Spring Garden Prep: What You Need To Do To Get Ready To Grow

Spring Garden


It’s the tail end of winter and the beginning of spring, and in most areas, people are preparing their gardens for spring planting. But what is necessary to prepare your spring garden? Are there specific steps you really should take every year?

No matter if you’re a beginner or an old hand, you’ll probably find something on this list that makes you go “oh, yeah, I need to do that”. So here’s a quick checklist of items that you should do to get everything in perfect order before you dive headlong into spring garden planting!

Preparing to… Prepare?

I know, this seems a bit odd, but before you can start doing work in the garden, you need to prepare your equipment. After all, you can’t do the work if your tools aren’t ready, right?

Prior to getting out and working the soil, be sure all of your tools are thoroughly cleaned and sterilized. While most people are likely to give their tools a cursory cleaning before storing them through the winter months, any remaining plant sap or dirt and debris can hold bacteria or fungal spores.

So before you break out the loppers to trim branches, take time to fully disinfect your tools. You probably got most of the dirt off before putting them away, but a soak in a solution of 10% bleach to 90% water for about a half hour will kill off any soil pathogens that might still be present.

Other things that work well to sterilize tools include Pine-Sol (again, give your tools a nice soak in a diluted solution) and liquid Lysol cleaner. All three will kill off bacterial infections and will remove any remaining fungal spores, but I tend to use bleach just because it’s inexpensive and readily available everywhere.

Once you’ve disinfected your tools, be sure to use clean water to rinse off any remaining bleach. You can then use that same solution to dip your tools between cuts so you’re not spreading disease around. Be sure to clean and rinse off your tools at the end of the day, as residual bleach can be slowly corrosive to your tools.

A good coat of oil between uses will keep your tools from building up rust. But if your tools have rusted, don’t worry. There are ways of fixing that as well. Here’s a great video on removing rust from your pruners — and this technique will work well for other tools too.

YouTube video

This is also a great time to sharpen any tools that need it. Your pruners and loppers will probably need a good sharpening, but your lawn mower blade often gets forgotten in the process. Shovels may also need to be sharpened slightly, especially if they have a pointed tip meant to cut into the soil.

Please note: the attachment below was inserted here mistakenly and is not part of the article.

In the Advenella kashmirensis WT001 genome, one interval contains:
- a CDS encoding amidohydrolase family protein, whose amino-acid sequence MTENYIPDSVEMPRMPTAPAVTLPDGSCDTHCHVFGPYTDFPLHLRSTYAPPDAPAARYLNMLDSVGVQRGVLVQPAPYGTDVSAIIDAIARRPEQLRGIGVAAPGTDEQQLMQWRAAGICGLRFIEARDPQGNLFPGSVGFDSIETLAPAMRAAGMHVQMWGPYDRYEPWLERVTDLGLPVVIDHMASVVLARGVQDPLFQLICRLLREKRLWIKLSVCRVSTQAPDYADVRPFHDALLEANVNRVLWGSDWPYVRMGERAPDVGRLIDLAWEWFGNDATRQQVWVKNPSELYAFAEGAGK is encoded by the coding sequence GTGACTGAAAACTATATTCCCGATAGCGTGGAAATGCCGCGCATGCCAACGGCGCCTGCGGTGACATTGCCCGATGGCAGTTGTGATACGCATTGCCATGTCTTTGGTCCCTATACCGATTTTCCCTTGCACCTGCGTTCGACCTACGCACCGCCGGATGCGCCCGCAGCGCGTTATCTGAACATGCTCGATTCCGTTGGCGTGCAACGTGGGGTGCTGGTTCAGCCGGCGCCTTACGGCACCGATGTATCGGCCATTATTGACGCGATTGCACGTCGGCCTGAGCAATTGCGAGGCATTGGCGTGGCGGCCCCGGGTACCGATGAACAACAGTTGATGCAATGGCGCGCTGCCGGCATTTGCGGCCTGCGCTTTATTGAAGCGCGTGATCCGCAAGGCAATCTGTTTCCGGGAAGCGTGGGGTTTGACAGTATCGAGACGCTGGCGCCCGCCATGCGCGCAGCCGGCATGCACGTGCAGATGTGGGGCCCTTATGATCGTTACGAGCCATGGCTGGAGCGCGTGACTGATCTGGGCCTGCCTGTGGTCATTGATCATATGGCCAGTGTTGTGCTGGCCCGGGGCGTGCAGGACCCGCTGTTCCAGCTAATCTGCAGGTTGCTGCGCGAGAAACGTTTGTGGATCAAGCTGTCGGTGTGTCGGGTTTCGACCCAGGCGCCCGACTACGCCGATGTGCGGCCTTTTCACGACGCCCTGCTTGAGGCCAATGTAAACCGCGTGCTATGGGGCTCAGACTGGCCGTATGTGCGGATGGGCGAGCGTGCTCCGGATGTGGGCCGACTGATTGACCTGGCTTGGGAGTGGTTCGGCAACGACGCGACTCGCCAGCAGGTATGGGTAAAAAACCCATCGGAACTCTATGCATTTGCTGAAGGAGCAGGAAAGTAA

If your lawn mower is a gas model, you hopefully emptied the gas tank and made sure the carburetor was clean before storing it away for the winter. But if not, change the gasoline in your lawn mower.

Also, check the carburetor, just to be sure nothing is causing problems. This time of year is a good time for servicing your mower, just to be sure it’s in a good state for the rapid springtime growth you’re about to experience.

Finally, it’s time to clean your greenhouse! Your greenhouse needs a good thorough cleaning before all your young plants take up residence. It might be cold outside, but this spares you the need to do it later. Eliminate old debris, clean off shelves, sweep out soil remnants, and wash the clear surfaces so light easily penetrates.

Once your tools are set, it’s time to start the real work!

Preparing Garden Beds

A couple weeks prior to planting anything is the time to get your garden beds ready for the year of growth to come.

Early spring is ideal timing to add soil nutrients, ensure the soil isn’t compacted, and remove any stray weeds. Many people choose this time of year for tilling, as well (although if you’re using no-till methods, you may be able to skip that step).

Weed and Pest Management

Start by eliminating any weeds that have appeared. Weeds have a way of spontaneously erupting the moment you even think of the word “spring”, and you’ll find them nearly every year.

Go take those out before they can go to seed and start a multi-year problem for you! I personally like to take them out by the roots so there’s no chance of them resprouting and continuing to grow and spread.

If you had problems with caterpillars last year, you’ll want to be sure all of your garden beds have been thoroughly weeded, and then turn over the soil in the top 6-8 inches. You will be able to find any hidden pests that overwintered in your beds that way and remove them.

This is especially true if you were having problems with cutworms. Since cutworms are one of the earliest pests to emerge in the spring, and they’ll attack your seedling plants, you don’t want to risk them already being present.

Check Your Soil

Spring is when you’d also work your cover crops into the soil and give them a couple of weeks to start decomposition before planting. Cover crops provide a great nutrition boost to young plants.

Do a soil test and a pH test at this time of year to see what your beds are going to need. You can send a soil sample off to your local ag extension, or purchase one of the commercially-available test options. This is mostly to give yourself a notion of what needs to go into the ground.